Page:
False Asset Declaration Charge: Why we cleared Saraki – Code of Conduct Tribunal

FROM LEFT: Senate President, Bukola Saraki; Sen. Dino Melaye (Kogi, APC), Sen. Danjuma Goje (Gombe, APC) and others after the Code of Conduct Tribunal sitting in Abuja discharged and acquitted the Senate President of 18-count charge of non-declaration of assets, in Abuja on Wednesday (14/6/17). 03224/14/6/2017/Ernest Okorie/BJO/NAN

The Code of Conduct Tribunal on Wednesday cleared the Senate President, Bukola Saraki, of false asset declaration charges, brought against him in September 2015.

Mr. Saraki was slammed with a 13-count charge by the federal government, shortly after his emergence as Senate president.

He made several attempts to prevent the trial without initial success.

In his application for a no-case submission, Mr. Saraki’s lawyers argued that the allegations made against their client was based on petitions from complainants who never appeared as witnesses to testify.

The lawyers, led by a former Attorney General of the Federation, Kanu Agabi, argued that the petitions upon which the allegations were based, did not form part of the documents presented in court.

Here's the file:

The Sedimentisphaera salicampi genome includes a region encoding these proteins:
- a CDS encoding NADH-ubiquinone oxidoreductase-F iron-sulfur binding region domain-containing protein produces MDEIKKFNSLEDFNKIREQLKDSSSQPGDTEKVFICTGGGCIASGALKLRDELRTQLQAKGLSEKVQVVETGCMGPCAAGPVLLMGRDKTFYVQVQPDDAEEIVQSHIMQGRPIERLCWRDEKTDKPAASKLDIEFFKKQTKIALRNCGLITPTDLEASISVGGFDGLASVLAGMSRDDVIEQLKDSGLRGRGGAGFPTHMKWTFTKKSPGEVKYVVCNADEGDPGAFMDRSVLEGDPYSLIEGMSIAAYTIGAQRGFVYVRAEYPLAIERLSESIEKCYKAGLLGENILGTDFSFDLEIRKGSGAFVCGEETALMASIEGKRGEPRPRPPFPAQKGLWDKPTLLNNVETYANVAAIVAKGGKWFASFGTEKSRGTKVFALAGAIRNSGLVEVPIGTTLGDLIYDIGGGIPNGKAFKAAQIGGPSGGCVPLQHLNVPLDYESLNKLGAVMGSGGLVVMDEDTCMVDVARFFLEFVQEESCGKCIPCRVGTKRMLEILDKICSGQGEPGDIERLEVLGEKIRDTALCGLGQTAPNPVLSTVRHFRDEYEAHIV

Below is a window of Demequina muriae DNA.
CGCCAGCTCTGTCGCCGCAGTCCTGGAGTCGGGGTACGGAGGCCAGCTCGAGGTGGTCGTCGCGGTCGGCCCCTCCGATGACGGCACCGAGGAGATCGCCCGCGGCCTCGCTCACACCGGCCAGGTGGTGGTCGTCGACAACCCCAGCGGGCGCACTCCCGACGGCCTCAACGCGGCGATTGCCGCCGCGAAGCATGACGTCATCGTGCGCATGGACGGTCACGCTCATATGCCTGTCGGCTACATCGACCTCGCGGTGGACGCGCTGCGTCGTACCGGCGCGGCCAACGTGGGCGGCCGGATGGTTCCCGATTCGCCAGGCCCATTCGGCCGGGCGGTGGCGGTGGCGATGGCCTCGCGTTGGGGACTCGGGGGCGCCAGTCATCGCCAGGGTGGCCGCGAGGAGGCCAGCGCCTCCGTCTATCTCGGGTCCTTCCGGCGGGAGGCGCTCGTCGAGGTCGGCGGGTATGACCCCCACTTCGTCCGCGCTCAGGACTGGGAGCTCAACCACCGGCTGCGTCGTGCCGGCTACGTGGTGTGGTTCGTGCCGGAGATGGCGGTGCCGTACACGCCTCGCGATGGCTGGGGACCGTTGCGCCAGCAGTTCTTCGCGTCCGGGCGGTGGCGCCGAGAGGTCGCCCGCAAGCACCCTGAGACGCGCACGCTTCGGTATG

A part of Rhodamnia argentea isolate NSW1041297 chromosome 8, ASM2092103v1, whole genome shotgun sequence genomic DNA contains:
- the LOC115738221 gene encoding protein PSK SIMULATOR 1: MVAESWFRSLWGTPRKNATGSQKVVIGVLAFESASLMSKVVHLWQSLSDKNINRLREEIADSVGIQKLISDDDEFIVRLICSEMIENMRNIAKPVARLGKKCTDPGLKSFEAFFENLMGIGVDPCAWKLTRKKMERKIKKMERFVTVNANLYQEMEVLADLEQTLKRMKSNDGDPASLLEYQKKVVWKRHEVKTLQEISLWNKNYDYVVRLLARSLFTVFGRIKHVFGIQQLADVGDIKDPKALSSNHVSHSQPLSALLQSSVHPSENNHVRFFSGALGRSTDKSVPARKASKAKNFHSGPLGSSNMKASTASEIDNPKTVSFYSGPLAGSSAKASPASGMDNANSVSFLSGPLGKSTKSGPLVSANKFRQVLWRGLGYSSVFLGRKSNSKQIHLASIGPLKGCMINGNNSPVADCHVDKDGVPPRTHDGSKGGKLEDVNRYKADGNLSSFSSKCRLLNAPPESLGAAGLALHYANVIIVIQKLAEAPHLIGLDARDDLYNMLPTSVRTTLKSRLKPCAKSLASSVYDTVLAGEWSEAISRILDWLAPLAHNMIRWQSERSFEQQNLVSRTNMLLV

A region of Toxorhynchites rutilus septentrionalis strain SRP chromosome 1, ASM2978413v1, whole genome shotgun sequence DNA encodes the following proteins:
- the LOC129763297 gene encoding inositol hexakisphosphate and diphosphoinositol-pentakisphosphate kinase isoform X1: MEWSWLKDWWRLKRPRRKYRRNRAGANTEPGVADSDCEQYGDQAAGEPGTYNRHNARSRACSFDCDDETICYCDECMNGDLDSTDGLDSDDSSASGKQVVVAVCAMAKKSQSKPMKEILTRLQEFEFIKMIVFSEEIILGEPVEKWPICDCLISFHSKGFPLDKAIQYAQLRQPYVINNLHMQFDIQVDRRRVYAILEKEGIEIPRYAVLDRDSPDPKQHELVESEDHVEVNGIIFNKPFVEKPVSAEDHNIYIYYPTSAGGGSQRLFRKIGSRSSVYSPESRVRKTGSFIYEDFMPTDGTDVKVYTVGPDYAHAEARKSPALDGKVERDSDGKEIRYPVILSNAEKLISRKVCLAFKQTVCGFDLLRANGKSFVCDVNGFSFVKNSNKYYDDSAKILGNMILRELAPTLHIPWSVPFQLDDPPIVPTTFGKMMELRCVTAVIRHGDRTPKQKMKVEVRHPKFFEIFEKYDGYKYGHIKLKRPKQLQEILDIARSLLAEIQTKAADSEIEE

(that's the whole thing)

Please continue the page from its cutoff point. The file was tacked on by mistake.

They prayed the tribunal to dismiss the case, on the grounds that the prosecution failed to link Mr. Saraki with the charges.

In his ruling on the application, the CCT said the failure of the prosecution to present witnesses who were fully part of the alleged offence against the senate president, made their evidence “incurably defective”.

An official of the Code of Conduct Bureau, Samuel Madujemu, had appeared in the tribunal to testify regarding the bureau’s findings which resulted in the alleged offences.

Mr. Madujemu had stated that the evidences he presented in the tribunal were based on information provided by the bureau’s investigation team.

Another member of the tribunal’s bench, William Atedze, said it was unlawful to depend on the word “team”, for the presentation of an evidence, since the law does not recognize “team” as a source of evidence.

He said the evidence alluded to in any court of law should only be given by “a witness who saw, heard or took part in the transaction, upon which he is testifying to”.

“The evidence is incurably defective. The prosecution has failed to link the defendant with the alleged offence,” Mr. Atedze said.

Speaking after the ruling, a prosecution counsel, Pious Kehinde, said steps were already on to get copies of the ruling. He said the prosecution will study the ruling and determine the next course of action.

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